The space shuttles had a viewing window much similar in looks like the windshield of a car, or like the cockpit of a plane. However, neither the Apollo command module (CM) nor the lunar module (LM) had windows that big. If it could be done for shuttle, why not for the CM & LM? Was it merely the technology prevailing at the time of their design or any other consideration?
Windows are kept small because they are heavy
Windows need to be thick enough to survive micrometeoroid impacts and the stresses of spaceflight, and to provide radiation protection. They also need cushioning and seals. This makes a window heavier than the equivalent area of sheet metal bulkhead.
The Shuttle needed just the delta-v to get into low Earth orbit. Apollo had to do not only that, but also the additional delta-v of getting to the moon and getting back. The lunar module also had to land and take off from the moon. This made the weight budgets of the Apollo spacecrafts smaller than the Shuttle. So the Apollo windows were made as small as possible while allowing sufficient visibility.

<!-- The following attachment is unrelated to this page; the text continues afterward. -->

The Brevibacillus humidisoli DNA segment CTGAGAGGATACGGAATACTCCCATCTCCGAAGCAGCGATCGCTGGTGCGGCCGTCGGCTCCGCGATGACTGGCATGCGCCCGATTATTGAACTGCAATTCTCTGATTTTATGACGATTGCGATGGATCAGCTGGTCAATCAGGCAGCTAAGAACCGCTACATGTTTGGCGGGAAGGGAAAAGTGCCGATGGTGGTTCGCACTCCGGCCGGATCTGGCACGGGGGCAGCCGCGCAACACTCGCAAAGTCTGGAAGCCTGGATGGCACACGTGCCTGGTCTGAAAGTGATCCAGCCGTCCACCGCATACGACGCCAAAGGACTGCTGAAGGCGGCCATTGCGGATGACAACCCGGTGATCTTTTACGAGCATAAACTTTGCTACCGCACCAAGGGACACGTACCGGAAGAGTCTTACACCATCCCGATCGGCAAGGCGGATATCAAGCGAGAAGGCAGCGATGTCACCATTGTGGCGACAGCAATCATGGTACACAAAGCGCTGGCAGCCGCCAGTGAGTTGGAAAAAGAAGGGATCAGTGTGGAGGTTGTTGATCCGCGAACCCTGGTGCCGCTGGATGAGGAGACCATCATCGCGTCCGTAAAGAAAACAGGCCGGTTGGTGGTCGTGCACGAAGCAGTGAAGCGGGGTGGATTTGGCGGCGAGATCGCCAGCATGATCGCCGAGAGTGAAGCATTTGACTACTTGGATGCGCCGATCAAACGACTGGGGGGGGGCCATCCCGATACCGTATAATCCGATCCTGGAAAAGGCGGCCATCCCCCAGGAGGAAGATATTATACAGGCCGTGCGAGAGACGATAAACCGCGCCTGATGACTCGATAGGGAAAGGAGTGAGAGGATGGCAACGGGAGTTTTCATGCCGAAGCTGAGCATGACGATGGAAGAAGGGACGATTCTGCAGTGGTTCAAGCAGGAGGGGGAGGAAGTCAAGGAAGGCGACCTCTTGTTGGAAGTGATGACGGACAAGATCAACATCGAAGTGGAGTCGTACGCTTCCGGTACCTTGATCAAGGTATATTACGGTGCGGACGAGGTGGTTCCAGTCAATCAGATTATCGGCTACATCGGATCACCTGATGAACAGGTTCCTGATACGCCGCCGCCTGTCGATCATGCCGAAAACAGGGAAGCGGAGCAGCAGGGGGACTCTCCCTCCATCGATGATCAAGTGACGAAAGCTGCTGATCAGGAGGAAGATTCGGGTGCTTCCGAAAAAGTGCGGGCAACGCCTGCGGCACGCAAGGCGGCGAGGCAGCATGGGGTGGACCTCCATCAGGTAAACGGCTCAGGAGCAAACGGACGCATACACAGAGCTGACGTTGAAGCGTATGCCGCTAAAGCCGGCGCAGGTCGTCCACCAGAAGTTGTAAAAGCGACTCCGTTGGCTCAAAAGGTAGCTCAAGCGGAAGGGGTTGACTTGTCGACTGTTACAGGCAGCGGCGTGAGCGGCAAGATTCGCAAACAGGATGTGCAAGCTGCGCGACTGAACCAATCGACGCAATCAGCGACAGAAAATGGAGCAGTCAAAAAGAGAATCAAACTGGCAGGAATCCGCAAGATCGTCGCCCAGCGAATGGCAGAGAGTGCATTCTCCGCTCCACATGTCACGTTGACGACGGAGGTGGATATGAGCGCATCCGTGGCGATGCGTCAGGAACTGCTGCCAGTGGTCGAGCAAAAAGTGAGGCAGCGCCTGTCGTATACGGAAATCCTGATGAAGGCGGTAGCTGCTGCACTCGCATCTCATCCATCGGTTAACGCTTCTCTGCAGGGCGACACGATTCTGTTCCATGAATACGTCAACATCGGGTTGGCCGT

The structural design philosophy for the LM windows was to provide a window of minimum weight with maximum crew visibility, which led to the selection of the single- pane-window concept using chemically tempered glass. The design consisted of a single structural pane and an external pane for micrometeoroid and radiation protection.
Apollo Experience Report: Spacecraft Structural Windows, NASA Tech Note D-7439, p. 8
The vehicles had different requirements.
The CM splashed down in the ocean, the LM landed vertically on the moon, the shuttle landed on a runway.
Requirements drive design.